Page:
Power to Fly places highly qualified women in jobs primarily working remotely for Fortune 500 companies. “It's the idea that you can be just as productive, just as valuable as a team member, but you can do it remotely," Zaleski says. In another interview with Fortune last November, Zaleski said that Power to Fly was now more committed than ever to placing women in the workforce: "On my part, my company will redouble its efforts with major brands to fill jobs with more women... Allowing women to work remotely is one way for companies to diversify faster with people who represent all of America."
Power to Fly isn’t the only platform offering the opportunity to connect to remote-working opportunities: FlexJobs, Working Nomads, and Virtual Vocations are all organizations that link employees with flexible, remote jobs. Of course, there are also some amazing hiring unicorns that have unique corporate cultures which allow workers to enjoy non-traditional hours, flexible schedules, and have enviable paid leave opportunities for parents. Amazon.com, for example, is embracing a work culture shift in a few of its HR departments. They’ve acknowledged, “the traditional full-time schedule might not be a one-size-fits-all model.” As a result, last fall they launched their new thirty-hour workweek program. Employees still retain full benefits and receive 75 percent of their original salary. They work from 10 a.m. to 2 p.m. every day in the office and then have remote working hours to complete the rest of their thirty hours of work.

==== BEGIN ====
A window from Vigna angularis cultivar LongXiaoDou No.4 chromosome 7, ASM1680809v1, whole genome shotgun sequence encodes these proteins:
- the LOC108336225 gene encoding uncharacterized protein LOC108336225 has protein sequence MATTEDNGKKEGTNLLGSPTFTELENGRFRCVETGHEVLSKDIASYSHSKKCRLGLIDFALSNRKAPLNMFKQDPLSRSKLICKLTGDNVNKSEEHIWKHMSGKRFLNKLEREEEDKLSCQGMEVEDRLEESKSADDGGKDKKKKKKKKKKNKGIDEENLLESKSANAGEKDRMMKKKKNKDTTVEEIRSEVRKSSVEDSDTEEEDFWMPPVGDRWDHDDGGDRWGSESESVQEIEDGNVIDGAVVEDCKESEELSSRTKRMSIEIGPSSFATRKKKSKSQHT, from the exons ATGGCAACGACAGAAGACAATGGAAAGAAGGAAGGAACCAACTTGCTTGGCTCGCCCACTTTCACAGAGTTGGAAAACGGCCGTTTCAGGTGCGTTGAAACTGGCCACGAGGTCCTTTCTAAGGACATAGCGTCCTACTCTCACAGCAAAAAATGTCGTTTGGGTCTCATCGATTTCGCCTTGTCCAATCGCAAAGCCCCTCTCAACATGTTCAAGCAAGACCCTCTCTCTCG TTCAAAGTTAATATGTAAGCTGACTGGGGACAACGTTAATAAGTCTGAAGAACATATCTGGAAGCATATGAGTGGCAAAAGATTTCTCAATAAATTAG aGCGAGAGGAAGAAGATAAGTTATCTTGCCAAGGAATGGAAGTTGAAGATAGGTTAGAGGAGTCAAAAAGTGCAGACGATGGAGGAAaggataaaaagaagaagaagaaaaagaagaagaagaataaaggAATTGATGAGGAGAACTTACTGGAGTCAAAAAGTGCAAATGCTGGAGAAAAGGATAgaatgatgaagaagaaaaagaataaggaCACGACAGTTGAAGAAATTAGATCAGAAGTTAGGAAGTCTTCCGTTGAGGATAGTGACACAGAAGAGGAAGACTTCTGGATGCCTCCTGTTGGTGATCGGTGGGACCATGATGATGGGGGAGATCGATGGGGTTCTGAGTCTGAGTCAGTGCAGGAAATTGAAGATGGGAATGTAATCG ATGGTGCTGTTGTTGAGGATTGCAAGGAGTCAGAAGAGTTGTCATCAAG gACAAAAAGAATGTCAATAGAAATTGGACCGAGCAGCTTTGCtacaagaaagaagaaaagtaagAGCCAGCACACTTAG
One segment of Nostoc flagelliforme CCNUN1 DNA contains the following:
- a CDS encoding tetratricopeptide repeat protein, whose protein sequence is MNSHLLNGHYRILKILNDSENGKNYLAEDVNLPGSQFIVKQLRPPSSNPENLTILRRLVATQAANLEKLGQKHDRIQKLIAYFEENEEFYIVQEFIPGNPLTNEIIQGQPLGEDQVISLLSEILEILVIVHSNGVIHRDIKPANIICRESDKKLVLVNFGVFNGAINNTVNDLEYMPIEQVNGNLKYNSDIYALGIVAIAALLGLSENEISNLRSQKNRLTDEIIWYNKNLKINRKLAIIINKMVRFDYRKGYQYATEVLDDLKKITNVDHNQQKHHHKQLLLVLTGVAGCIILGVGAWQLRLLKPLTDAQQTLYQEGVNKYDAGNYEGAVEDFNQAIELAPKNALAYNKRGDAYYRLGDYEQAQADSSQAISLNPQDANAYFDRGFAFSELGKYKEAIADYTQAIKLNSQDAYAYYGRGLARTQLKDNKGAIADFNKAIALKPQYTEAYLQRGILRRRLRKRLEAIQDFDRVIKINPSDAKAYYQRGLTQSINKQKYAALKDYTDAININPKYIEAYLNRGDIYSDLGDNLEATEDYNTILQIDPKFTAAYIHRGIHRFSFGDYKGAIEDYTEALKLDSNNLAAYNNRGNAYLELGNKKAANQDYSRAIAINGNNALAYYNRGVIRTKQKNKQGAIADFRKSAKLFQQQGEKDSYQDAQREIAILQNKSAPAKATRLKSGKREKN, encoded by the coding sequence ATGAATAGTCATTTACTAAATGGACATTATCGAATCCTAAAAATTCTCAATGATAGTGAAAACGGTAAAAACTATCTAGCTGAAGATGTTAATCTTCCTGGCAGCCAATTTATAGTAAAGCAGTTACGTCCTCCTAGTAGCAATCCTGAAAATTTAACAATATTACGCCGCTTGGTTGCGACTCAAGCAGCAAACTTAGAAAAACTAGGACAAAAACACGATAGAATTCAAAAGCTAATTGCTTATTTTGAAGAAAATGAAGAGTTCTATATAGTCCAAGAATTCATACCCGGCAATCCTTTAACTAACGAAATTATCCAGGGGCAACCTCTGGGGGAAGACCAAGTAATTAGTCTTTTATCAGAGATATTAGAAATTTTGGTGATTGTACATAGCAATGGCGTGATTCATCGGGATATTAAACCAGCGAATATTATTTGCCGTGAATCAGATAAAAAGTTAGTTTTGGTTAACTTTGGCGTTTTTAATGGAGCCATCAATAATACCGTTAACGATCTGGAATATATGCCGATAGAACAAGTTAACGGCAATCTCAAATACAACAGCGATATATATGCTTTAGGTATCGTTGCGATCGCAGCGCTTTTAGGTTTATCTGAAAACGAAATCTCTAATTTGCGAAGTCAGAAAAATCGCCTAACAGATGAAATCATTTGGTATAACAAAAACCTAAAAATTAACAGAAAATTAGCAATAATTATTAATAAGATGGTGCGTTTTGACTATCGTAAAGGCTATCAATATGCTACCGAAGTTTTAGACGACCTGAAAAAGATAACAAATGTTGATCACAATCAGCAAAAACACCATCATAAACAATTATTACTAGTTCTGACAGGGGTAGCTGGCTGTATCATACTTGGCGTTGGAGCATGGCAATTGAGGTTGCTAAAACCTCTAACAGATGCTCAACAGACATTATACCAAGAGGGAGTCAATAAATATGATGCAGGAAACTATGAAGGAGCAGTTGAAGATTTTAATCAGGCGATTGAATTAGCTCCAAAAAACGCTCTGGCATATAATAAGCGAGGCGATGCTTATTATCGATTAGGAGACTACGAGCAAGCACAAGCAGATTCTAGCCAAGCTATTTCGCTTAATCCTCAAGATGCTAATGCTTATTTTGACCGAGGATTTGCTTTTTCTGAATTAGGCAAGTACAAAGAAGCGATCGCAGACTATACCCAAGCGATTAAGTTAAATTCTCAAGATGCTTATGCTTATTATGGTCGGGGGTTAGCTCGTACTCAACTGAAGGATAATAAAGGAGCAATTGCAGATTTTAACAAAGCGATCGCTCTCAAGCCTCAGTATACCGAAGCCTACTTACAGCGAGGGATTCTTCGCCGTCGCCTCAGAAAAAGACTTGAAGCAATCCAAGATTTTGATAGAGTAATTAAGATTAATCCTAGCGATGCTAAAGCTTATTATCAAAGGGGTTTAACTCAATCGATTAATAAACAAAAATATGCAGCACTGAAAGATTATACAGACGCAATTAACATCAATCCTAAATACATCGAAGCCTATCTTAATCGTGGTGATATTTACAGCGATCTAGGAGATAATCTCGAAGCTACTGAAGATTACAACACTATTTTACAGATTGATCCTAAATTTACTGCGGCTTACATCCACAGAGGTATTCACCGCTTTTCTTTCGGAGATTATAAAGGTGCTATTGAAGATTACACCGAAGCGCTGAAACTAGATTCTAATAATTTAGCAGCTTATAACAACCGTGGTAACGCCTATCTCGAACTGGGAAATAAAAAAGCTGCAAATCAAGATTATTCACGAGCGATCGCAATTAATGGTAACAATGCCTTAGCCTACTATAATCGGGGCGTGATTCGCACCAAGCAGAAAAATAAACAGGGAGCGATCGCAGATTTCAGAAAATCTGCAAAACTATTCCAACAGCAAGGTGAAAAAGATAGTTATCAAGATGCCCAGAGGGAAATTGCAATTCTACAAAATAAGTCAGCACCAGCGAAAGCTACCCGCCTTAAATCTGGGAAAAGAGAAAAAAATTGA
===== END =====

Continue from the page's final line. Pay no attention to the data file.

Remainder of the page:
For decades women have been fighting for opportunities in the workplace; we’ve longed for the ability to choose how we work, when we work, and how to care for our families. These days it seems that there are more options than ever, and as our culture shifts, perhaps more organizations will follow in the footsteps of Amazon, and companies, like BuzzFeed, that work with Power to Fly will become more the norm.
Sure, we working moms may still need more than a few years to figure out how to balance a work call with a Frozen singalong. But, I have to say, I’m so thankful for all the opportunities I’m given to try.
Photo Credit: Alexander Filonchik